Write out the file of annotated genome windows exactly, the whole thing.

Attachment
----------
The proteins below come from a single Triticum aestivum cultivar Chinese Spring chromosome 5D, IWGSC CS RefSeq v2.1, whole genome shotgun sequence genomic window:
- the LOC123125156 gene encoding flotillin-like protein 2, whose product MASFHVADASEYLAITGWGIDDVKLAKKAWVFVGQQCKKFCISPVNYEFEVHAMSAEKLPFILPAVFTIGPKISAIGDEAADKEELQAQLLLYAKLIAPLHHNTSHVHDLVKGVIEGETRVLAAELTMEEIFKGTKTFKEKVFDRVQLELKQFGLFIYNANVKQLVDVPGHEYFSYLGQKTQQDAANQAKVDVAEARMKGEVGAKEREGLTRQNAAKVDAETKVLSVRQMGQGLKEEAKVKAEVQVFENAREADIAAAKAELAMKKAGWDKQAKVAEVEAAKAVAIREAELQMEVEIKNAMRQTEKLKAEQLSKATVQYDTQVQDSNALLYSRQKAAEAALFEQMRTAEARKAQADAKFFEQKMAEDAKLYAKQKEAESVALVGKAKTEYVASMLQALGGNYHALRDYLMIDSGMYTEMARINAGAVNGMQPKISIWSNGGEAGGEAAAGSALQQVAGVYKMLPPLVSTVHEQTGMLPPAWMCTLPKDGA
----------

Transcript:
The proteins below come from a single Triticum aestivum cultivar Chinese Spring chromosome 5D, IWGSC CS RefSeq v2.1, whole genome shotgun sequence genomic window:
- the LOC123125156 gene encoding flotillin-like protein 2, whose product MASFHVADASEYLAITGWGIDDVKLAKKAWVFVGQQCKKFCISPVNYEFEVHAMSAEKLPFILPAVFTIGPKISAIGDEAADKEELQAQLLLYAKLIAPLHHNTSHVHDLVKGVIEGETRVLAAELTMEEIFKGTKTFKEKVFDRVQLELKQFGLFIYNANVKQLVDVPGHEYFSYLGQKTQQDAANQAKVDVAEARMKGEVGAKEREGLTRQNAAKVDAETKVLSVRQMGQGLKEEAKVKAEVQVFENAREADIAAAKAELAMKKAGWDKQAKVAEVEAAKAVAIREAELQMEVEIKNAMRQTEKLKAEQLSKATVQYDTQVQDSNALLYSRQKAAEAALFEQMRTAEARKAQADAKFFEQKMAEDAKLYAKQKEAESVALVGKAKTEYVASMLQALGGNYHALRDYLMIDSGMYTEMARINAGAVNGMQPKISIWSNGGEAGGEAAAGSALQQVAGVYKMLPPLVSTVHEQTGMLPPAWMCTLPKDGA